"I would like one day," Hans Urs von Balthasar wrote in 1952, "to write a book on St. Ignatius of Loyola, the saint of whom I will always consider myself the least of sons." The Jesuit-formed theologian from Switzerlandwidely considered one of the greatest thinkers and spiritual writers of modern timesnever got the chance to fulfill this dream.
Instead, his whole theology, from The Glory of the Lord to Dare We Hope "That All Men Be Saved", is imbued with the influence of St. Ignatius, who founded the Society of Jesus in the sixteenth century and authored the Spiritual Exercises, a multi-week retreat guide that has continued to rejuvenate Catholic spirituality over the centuries. Balthasar himself led countless retreatants in the Ignatian Exercises throughout his priestly life, accompanying people of different ages in their discernment of God's call.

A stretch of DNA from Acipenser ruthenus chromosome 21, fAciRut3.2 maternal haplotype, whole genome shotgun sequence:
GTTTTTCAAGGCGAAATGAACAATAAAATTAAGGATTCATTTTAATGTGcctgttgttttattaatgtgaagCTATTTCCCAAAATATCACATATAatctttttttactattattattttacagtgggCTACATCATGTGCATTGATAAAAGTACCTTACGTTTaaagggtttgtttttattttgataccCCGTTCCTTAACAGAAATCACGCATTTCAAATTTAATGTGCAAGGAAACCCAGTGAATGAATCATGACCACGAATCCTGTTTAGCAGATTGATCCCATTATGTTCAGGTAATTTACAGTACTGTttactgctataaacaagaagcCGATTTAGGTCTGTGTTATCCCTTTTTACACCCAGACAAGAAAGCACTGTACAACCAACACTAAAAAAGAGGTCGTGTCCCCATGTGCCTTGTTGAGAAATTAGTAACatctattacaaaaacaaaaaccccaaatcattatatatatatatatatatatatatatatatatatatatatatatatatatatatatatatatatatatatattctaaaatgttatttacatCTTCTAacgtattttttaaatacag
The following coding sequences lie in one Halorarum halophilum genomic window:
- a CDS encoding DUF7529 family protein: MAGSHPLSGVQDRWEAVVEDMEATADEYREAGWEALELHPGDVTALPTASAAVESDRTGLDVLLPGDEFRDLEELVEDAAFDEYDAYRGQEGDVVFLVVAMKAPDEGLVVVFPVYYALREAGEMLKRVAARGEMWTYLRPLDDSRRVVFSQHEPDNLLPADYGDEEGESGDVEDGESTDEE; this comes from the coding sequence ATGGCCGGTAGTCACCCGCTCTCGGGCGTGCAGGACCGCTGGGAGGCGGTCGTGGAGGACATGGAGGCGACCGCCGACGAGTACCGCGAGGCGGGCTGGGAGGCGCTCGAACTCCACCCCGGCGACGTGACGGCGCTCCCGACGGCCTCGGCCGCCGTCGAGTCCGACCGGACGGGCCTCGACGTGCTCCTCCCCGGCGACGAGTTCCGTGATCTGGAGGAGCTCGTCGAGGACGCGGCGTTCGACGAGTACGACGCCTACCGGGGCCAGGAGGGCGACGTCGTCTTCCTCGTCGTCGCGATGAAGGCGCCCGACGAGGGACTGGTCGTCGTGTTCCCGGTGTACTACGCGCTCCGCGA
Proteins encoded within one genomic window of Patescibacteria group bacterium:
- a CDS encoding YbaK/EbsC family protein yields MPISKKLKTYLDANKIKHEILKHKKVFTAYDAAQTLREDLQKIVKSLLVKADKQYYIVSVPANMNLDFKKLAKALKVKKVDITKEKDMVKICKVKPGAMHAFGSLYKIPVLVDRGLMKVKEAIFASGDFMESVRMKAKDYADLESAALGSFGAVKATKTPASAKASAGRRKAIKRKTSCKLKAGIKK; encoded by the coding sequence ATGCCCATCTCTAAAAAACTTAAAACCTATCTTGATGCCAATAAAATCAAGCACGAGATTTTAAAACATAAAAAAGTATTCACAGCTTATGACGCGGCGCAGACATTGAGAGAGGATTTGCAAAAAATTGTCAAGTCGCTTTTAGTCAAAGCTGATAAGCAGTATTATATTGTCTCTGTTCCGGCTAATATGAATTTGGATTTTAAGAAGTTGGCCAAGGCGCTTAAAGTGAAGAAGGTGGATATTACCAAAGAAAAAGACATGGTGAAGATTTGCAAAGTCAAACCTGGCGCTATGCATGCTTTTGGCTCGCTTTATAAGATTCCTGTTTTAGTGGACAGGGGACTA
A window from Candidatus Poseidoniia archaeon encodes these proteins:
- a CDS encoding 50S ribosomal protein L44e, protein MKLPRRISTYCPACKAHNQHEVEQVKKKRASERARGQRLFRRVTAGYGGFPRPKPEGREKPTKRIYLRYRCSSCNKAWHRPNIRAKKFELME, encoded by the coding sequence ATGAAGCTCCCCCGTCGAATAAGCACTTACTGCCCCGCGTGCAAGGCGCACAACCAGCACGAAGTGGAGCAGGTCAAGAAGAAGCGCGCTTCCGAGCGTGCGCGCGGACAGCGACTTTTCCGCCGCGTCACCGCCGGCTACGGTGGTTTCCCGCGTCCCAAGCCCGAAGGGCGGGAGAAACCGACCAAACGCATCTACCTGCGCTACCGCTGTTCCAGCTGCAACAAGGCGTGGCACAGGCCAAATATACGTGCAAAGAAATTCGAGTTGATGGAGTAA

This anthology, equipped with a large thematic index, is intended as an aid for those either giving or making the Spiritual Exercises retreat. Moving day by day through the Ignatian libretto, it uses Balthasar's writings to offer a deeper insight into each step of the retreat, often exploring features of St. Ignatius' text that have been scarcely treated by others.
This book will also be useful for the many students of Balthasar's theology, as it maps out hidden strains of Ignatian spirituality that run unnoticed through his oeuvre. Finally, the book could also be of interest to anyone seeking to deepen his prayer life or come to grips with Catholic doctrine, for as the Swiss theologian himself says, the Exercises are not only a "great school of christocentric contemplation" but "an authentic, genuine interpretation of [the Church's] deposit of the faith."
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About the Author
Jacques Servais, S.J., has served as Rector of the Casa Balthasar, a house of formation and discernment, since its foundation in Rome in 1990. He worked under Cardinal Joseph Ratzinger at the Congregation for the Doctrine of the Faith and taught spirituality for over a decade at the Gregorian University. He has been a regular contributor to Communio, l'Osservatore Romano, and Gregorianum. He was a personal friend of Balthasar before the theologian's death in 1988.